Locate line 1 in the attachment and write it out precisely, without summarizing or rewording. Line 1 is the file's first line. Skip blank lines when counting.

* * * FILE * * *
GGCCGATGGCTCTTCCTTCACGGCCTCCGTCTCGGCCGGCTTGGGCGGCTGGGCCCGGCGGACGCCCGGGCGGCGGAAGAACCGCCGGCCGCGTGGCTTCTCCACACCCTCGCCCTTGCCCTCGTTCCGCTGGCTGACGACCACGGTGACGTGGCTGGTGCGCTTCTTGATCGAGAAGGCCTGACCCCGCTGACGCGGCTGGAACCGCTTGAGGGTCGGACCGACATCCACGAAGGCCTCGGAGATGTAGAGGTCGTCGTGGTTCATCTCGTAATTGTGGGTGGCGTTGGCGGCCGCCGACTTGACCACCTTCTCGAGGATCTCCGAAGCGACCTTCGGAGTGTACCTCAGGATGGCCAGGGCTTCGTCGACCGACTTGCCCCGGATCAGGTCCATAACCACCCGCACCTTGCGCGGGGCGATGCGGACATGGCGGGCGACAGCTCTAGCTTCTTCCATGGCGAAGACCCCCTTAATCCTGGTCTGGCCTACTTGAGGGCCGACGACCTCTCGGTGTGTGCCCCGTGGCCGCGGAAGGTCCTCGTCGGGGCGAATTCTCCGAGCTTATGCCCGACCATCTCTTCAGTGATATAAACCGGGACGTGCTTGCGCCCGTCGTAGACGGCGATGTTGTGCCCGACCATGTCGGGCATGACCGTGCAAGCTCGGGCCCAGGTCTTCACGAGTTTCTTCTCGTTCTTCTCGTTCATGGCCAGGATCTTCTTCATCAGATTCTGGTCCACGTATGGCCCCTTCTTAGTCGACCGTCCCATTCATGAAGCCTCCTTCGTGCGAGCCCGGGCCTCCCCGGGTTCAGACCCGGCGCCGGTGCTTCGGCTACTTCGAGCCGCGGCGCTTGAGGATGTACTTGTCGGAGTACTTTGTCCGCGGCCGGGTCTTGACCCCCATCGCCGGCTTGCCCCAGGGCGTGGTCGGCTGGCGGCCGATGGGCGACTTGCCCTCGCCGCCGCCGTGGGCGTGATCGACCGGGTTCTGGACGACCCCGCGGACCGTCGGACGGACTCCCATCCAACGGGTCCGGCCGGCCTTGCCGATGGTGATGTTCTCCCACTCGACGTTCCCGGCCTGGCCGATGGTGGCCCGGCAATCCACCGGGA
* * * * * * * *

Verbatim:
GGCCGATGGCTCTTCCTTCACGGCCTCCGTCTCGGCCGGCTTGGGCGGCTGGGCCCGGCGGACGCCCGGGCGGCGGAAGAACCGCCGGCCGCGTGGCTTCTCCACACCCTCGCCCTTGCCCTCGTTCCGCTGGCTGACGACCACGGTGACGTGGCTGGTGCGCTTCTTGATCGAGAAGGCCTGACCCCGCTGACGCGGCTGGAACCGCTTGAGGGTCGGACCGACATCCACGAAGGCCTCGGAGATGTAGAGGTCGTCGTGGTTCATCTCGTAATTGTGGGTGGCGTTGGCGGCCGCCGACTTGACCACCTTCTCGAGGATCTCCGAAGCGACCTTCGGAGTGTACCTCAGGATGGCCAGGGCTTCGTCGACCGACTTGCCCCGGATCAGGTCCATAACCACCCGCACCTTGCGCGGGGCGATGCGGACATGGCGGGCGACAGCTCTAGCTTCTTCCATGGCGAAGACCCCCTTAATCCTGGTCTGGCCTACTTGAGGGCCGACGACCTCTCGGTGTGTGCCCCGTGGCCGCGGAAGGTCCTCGTCGGGGCGAATTCTCCGAGCTTATGCCCGACCATCTCTTCAGTGATATAAACCGGGACGTGCTTGCGCCCGTCGTAGACGGCGATGTTGTGCCCGACCATGTCGGGCATGACCGTGCAAGCTCGGGCCCAGGTCTTCACGAGTTTCTTCTCGTTCTTCTCGTTCATGGCCAGGATCTTCTTCATCAGATTCTGGTCCACGTATGGCCCCTTCTTAGTCGACCGTCCCATTCATGAAGCCTCCTTCGTGCGAGCCCGGGCCTCCCCGGGTTCAGACCCGGCGCCGGTGCTTCGGCTACTTCGAGCCGCGGCGCTTGAGGATGTACTTGTCGGAGTACTTTGTCCGCGGCCGGGTCTTGACCCCCATCGCCGGCTTGCCCCAGGGCGTGGTCGGCTGGCGGCCGATGGGCGACTTGCCCTCGCCGCCGCCGTGGGCGTGATCGACCGGGTTCTGGACGACCCCGCGGACCGTCGGACGGACTCCCATCCAACGGGTCCGGCCGGCCTTGCCGATGGTGATGTTCTCCCACTCGACGTTCCCGGCCTGGCCGATGGTGGCCCGGCAATCCACCGGGA